Predicting the property market's performance with economic indicators

Wouldn’t it be great if you could predict future real estate prices? Or if you managed to sell your assets right before a stock market crash?
Truth be told, a market crash does not happen overnight. It is actually a build-up of many factors, such as demand and supply, government measures and much more. It happens over months instead of hours. Being an illiquid asset, there is ample enough time to study and predict the rise and fall of prices.
For economic indicators to have predictive value for investors, it needs to be up to date, forward-looking and must take into account future values and the time value of money. This process is called discounting, deriving the present value of a payment that is to be received in the future. Given the time value of money, a dollar is worth more today than it would be worth tomorrow.
In this article, we will discuss how mortgage interest rates and government policies indicates the property market performance.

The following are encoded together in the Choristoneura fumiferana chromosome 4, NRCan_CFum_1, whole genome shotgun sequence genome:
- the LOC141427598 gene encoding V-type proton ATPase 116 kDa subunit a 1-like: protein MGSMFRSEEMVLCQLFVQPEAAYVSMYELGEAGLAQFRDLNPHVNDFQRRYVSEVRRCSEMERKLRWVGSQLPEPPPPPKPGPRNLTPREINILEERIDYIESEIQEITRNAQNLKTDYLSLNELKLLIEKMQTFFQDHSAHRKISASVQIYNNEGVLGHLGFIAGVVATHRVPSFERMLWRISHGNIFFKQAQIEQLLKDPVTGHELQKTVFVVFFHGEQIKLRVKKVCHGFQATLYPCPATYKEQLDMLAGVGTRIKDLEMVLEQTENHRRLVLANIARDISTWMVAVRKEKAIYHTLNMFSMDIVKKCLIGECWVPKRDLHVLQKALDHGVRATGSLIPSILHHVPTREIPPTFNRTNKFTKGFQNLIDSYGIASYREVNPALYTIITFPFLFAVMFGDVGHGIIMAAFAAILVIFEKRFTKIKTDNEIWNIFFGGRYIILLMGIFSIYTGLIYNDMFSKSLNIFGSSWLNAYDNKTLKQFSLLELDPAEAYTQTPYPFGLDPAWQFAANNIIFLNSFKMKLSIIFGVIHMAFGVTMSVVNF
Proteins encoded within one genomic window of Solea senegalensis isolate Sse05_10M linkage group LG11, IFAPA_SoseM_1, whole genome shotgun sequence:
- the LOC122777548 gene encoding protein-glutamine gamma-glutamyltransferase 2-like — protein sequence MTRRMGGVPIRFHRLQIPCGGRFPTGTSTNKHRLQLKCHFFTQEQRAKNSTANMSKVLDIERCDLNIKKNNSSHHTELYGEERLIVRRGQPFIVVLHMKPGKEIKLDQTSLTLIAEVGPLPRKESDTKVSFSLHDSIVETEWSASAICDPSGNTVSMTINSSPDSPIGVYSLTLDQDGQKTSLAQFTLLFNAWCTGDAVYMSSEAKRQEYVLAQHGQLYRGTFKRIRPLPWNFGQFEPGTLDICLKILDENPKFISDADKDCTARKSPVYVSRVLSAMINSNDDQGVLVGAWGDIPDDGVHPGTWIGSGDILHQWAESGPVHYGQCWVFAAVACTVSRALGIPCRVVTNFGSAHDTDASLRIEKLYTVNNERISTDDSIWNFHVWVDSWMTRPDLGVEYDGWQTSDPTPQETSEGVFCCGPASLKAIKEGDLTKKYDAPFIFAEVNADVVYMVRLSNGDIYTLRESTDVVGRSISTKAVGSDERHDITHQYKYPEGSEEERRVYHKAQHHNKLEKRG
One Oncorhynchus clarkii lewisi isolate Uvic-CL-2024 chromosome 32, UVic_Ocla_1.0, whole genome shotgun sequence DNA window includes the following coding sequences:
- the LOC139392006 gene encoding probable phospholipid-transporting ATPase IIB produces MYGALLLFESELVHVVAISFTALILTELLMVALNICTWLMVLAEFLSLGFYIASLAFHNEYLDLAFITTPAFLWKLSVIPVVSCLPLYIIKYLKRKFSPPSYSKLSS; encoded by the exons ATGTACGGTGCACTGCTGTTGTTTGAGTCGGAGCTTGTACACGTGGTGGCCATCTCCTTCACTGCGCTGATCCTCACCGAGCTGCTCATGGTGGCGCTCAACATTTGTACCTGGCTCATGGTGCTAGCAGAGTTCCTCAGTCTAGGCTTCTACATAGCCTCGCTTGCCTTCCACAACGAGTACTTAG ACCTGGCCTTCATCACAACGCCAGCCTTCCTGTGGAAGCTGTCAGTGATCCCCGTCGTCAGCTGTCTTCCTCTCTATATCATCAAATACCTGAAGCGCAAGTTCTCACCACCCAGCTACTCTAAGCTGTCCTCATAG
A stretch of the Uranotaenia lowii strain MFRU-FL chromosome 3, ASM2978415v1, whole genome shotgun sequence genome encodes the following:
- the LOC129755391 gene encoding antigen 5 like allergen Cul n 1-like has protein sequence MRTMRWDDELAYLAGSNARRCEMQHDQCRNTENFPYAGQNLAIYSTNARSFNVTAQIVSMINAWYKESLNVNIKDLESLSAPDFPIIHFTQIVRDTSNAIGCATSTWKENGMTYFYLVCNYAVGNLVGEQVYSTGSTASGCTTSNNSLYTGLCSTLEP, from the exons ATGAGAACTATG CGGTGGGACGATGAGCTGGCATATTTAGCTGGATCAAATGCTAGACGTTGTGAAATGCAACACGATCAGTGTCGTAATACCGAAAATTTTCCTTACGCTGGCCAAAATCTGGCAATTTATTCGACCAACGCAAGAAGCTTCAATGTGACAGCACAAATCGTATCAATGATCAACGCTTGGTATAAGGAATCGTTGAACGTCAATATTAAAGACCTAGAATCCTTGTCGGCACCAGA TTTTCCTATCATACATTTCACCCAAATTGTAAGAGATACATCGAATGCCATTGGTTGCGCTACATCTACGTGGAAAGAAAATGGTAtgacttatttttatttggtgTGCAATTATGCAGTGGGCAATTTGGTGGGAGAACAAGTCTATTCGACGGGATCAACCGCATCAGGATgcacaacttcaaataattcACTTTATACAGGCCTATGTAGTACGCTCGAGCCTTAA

Mortgage interest rates

So why are mortgage interest rates an indicator?
Properties are a big-ticket item and they are expensive, especially in a first world country like Singapore. Therefore, consumers are predisposed towards taking home loans from banks or financial institutions.
How do mortgage interest rate influence the residential market?
Essentially, the up and downward movement of interest rates affects a consumer’s decision on whether or not to purchase a home, thus affecting the level of demand for housing.
Demand is affected in two ways: in its direction (increase or decrease) and magnitude (degree of change).
In a low mortgage interest rate environment, it becomes cheaper for us to borrow and to purchase a home.
Logically, there is a lower monthly repayment, and this reduces the burden of servicing the mortgage. Potential home buyers would then want to secure a loan when rates are low.
Assuming that housing supply is inelastic, in the short run, prices of properties will rise due to an increase in demand.
Banks may offer attractive rates for the first 2-3 years with additional perks such as no lock-in...